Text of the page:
Is Your Network Looking Out the Window?

Looking Out the WindowYou may have heard this idea before. It is widely-accepted. Business classes teach it. Networking groups preach it. Businesses owners believe it almost without question.

“You have to educate your network about what you do.”

But there’s a problem with this idea. The problem is this: you can’t educate your network. In fact, you can’t educate anyone but yourself.

Just talk to a few school teachers and ask them about their jobs. Teachers do not simply present information and assume that students will effectively absorb it. Students have to invest significant effort in their own education. Teachers are specially trained to persuade students to make this effort. Any teacher will tell you that it never gets easy.

If it’s not easy for someone who teaches for a living, why should it be easy for anyone else?

In a business networking environment, we as business owners essentially face the same challenge as a schoolteacher. We cannot simply present information about our businesses and assume that everyone will listen and apply the information. We first have to persuade the people in our networks to pay attention to us.

Otherwise, they’ll just look out the window. Or look down at their phones.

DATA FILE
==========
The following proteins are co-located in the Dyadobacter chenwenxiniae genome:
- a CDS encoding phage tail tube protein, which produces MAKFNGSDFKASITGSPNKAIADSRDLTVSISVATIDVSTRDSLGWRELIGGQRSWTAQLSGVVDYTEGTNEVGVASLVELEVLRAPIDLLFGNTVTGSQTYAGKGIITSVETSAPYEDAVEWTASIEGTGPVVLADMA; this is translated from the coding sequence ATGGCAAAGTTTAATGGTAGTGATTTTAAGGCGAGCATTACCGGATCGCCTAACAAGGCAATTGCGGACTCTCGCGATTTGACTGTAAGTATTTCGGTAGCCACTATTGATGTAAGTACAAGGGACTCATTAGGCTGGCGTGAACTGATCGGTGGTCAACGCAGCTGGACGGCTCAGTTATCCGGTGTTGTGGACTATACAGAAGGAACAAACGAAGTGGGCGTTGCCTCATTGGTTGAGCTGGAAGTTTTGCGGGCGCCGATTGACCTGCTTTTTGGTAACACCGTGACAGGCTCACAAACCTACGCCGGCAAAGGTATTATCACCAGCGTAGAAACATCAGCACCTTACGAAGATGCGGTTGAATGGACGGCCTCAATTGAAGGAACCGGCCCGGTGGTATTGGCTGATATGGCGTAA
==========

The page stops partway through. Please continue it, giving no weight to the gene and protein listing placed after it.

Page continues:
Educating adults is no easier than educating children. After 12 to 20 years of school, most adults have mastered the skill of pretending to pay attention in class.

When we give our elevator pitch at a networking group, we have less than five seconds to persuade the other person to listen to the rest of what we have to say. If we fail to immediately grab someone’s interest, they tune out. They might continue to nod their head and make eye contact, but they’ve stopped listening. While you ramble on about your products and services, they’re thinking about their to-do list or last night’s argument with their spouse.

If you want to get attention, you have to give attention. Social media plays a key role in this.

Instead of thinking of social media as a soapbox to broadcast information about your business, try thinking of it as an information-gathering tool to learn about other businesses in your network. In other words, instead of using social media to educate your network, try using it to educate yourself.

You might be pleasantly surprised!

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